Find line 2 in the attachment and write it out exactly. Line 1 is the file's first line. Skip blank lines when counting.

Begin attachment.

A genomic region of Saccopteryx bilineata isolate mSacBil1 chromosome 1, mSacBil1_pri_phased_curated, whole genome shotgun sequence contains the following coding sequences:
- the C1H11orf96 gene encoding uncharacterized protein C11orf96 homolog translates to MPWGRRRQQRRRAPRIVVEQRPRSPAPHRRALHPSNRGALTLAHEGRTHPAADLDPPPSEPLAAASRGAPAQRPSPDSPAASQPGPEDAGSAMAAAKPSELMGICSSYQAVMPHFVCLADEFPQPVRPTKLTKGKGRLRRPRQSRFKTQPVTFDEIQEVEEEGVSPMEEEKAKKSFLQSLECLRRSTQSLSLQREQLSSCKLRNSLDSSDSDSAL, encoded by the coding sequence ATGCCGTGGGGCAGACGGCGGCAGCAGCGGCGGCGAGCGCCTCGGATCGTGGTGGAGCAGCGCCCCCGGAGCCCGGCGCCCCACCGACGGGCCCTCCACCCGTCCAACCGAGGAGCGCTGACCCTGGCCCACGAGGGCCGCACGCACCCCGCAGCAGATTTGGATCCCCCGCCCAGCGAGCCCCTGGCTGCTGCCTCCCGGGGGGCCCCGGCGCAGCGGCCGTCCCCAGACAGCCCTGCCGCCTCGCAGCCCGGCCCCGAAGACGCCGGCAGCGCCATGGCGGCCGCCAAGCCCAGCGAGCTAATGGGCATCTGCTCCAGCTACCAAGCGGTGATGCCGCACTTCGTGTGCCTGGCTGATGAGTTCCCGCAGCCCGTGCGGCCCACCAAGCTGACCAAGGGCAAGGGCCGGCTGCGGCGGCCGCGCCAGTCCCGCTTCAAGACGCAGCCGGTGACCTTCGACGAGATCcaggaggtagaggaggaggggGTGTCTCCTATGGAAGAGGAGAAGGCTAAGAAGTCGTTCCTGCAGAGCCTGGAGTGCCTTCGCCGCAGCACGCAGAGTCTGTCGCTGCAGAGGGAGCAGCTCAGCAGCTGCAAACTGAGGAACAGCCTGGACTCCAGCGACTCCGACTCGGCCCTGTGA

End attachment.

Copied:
- the C1H11orf96 gene encoding uncharacterized protein C11orf96 homolog translates to MPWGRRRQQRRRAPRIVVEQRPRSPAPHRRALHPSNRGALTLAHEGRTHPAADLDPPPSEPLAAASRGAPAQRPSPDSPAASQPGPEDAGSAMAAAKPSELMGICSSYQAVMPHFVCLADEFPQPVRPTKLTKGKGRLRRPRQSRFKTQPVTFDEIQEVEEEGVSPMEEEKAKKSFLQSLECLRRSTQSLSLQREQLSSCKLRNSLDSSDSDSAL, encoded by the coding sequence ATGCCGTGGGGCAGACGGCGGCAGCAGCGGCGGCGAGCGCCTCGGATCGTGGTGGAGCAGCGCCCCCGGAGCCCGGCGCCCCACCGACGGGCCCTCCACCCGTCCAACCGAGGAGCGCTGACCCTGGCCCACGAGGGCCGCACGCACCCCGCAGCAGATTTGGATCCCCCGCCCAGCGAGCCCCTGGCTGCTGCCTCCCGGGGGGCCCCGGCGCAGCGGCCGTCCCCAGACAGCCCTGCCGCCTCGCAGCCCGGCCCCGAAGACGCCGGCAGCGCCATGGCGGCCGCCAAGCCCAGCGAGCTAATGGGCATCTGCTCCAGCTACCAAGCGGTGATGCCGCACTTCGTGTGCCTGGCTGATGAGTTCCCGCAGCCCGTGCGGCCCACCAAGCTGACCAAGGGCAAGGGCCGGCTGCGGCGGCCGCGCCAGTCCCGCTTCAAGACGCAGCCGGTGACCTTCGACGAGATCcaggaggtagaggaggaggggGTGTCTCCTATGGAAGAGGAGAAGGCTAAGAAGTCGTTCCTGCAGAGCCTGGAGTGCCTTCGCCGCAGCACGCAGAGTCTGTCGCTGCAGAGGGAGCAGCTCAGCAGCTGCAAACTGAGGAACAGCCTGGACTCCAGCGACTCCGACTCGGCCCTGTGA